Archive for the ‘Texting’ Category

Texting while talking

March 18, 2013

Today’s Zits returns to the topic of texting and changes in the way people, or at least young people, communicate these days:

Sarah is on the cutting edge here, racing ahead of even Jeremy, who’s no slouch at cultural change.


Garfield on modern communications

August 2, 2012

Two Garfield cartoons (by Jim Davis), from Melissa Carvell:

Cellphones and texting. Melissa thinks the BARK! and FFFT! in the first might count as taboo vocabulary in the world of dogs and cats, respectively.


Texting Santa

February 21, 2011

From the NYT‘s “Metropolitan Diary” this morning, a sign of the times:

Dear Diary:
Time: Just before Christmas.
Scene: Doctor’s office.

Seated in the waiting room were a husband, wife and three children, ages about 7, 5 and 3. The boys were actually particularly quiet as they waited — but at one point, they were starting to get a bit rambunctious, so the father turned to them and said, “Quiet now or I’ll text Santa.”

Text Santa.

I surely could not have heard that correctly, since I was at the opposite end of the waiting room. But about 10 minutes later, as the boys were starting to act up, the father turned to them again and said, “Texting Santa,” and they immediately sat down quietly.

While my children said that’s not a particularly amazing thing to say, they did say that the fact that the dad had Santa’s cellphone number was pretty cool.

Ruth Sommer

Internet writing rant

January 3, 2011

A way-over-the-top rant on internet writing, here (hat tip to Bruce Webster):

Hey, Y R U Not Paying Attention?

Strong language warning, but it’s all in a good cause. Besides, you probably need this or know someone who does.

The long text begins:

Y, R & U

and goes on to bitch about texting abbreviations, apostrophe misuse, comma misuse, and common misspellings. I’m not able to post the thing here, because the resolution of the image is too poor, but you can enjoy the version on the American Digest site.

Decline of traditional e-mail

December 26, 2010

A report by Matt Richtel in the NYT of December 21, “In Youthful World of Messaging, E-Mail Gets Instant Makeover”, on the preference of young people for the speed and instant gratification of “online chats and text messages” over traditional e-mail, and the way internet companies like Facebook are altering their messaging services to make them less like e-mail and more like texting.

Old fogey that I am, I still prefer e-mail, as I noted in a posting a while back.


The Gettysburg tweet

December 23, 2010

A skateboarding Abe Lincoln composes his address on-line:

… using an extreme version of tweetspeak — but surely not compacted enough to get the whole 246-word speech out within Twitter’s 140-character limit.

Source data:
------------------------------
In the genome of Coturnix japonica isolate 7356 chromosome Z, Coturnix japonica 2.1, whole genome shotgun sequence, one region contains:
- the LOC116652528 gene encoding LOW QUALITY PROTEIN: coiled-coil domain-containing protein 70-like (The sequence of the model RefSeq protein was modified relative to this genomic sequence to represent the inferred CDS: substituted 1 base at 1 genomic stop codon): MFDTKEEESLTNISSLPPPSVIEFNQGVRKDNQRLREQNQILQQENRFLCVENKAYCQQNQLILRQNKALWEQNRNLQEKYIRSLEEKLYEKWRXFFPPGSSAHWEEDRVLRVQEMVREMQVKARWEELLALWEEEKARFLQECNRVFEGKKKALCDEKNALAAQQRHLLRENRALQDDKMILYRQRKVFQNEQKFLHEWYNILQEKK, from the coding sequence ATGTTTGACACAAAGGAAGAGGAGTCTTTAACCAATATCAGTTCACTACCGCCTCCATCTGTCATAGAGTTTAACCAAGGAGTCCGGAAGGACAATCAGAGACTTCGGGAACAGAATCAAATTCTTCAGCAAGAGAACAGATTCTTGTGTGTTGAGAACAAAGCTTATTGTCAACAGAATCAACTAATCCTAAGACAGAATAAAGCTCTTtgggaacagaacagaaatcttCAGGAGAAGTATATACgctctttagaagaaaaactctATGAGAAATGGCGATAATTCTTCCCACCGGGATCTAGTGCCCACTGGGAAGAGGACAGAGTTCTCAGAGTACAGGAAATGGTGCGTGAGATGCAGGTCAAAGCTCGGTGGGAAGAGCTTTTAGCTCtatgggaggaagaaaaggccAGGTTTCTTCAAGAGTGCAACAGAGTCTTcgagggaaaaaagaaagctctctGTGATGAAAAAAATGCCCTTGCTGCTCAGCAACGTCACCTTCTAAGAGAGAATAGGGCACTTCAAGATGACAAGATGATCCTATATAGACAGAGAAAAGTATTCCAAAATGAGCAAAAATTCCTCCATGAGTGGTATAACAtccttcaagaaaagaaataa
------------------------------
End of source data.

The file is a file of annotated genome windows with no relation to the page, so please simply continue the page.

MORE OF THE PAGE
we need to V

May 21, 2010

Bizarro brings a formula of social life (especially the life of couples) into the modern age:

“We need to talk”, “We have to talk”, “We’ve got to talk” — all ways of starting a two-person discourse about some potentially troubling topic. It’s become a kind of formula for couples-talk, often initiating a decoupling conversation (taking things easy, seeing other people, breaking up). Here it’s brought up to date in the age of txtng and friending.

Mortal texting: framing, hypallage

November 8, 2009

Following up on my brief posting on the NYT story “When Texting Kills”, two things: some comments on the way the story was framed, as about the bad consequences of texting, when in fact the root problem is distracted driving, whatever the source; and notes on the expression distracted driving.


When texting kills

November 5, 2009

It’s a sad story. As reported by Elisabeth Rosenthal in the New York Times (“When Texting Kills, Britain Offers Path to Prison”, November 2):

OXFORD, England — Inside the imposing British Crown Court here, Phillipa Curtis, 22, and her parents cried as she was remanded for 21 months to a high-security women’s prison, for killing someone much like herself. The victim was Victoria McBryde, an up-and-coming university-trained fashion designer.

Ms. Curtis had plowed her Peugeot into the rear end of Ms. McBride’s neon yellow Fiat, which had broken down on the A40 Motorway, killing Ms. McBryde, 24, instantly.

Curtis was driving while distracted — by the many text messages she was exchanging with friends. A 2008 British government directive treats prolonged texting as a serious aggravating factor in “death by dangerous driving”.

Rosenthal was unable to report this story without the ritual dig at texting and texters:

[The text messages Curtis exchanged] are filled with the mangled spellings and abbreviations that typify the new lingua franca of the young.

Rosenthal cites LOL and an expletive (not specified; this is the NYT, after all), but nothing more.

Language Log has reported many times on characterizations of texting (and electronic communications in general) as evil in various ways. A small sampling of postings: here, here, here. (There’s also a long series of cartoons on texting and so on, mostly about teens).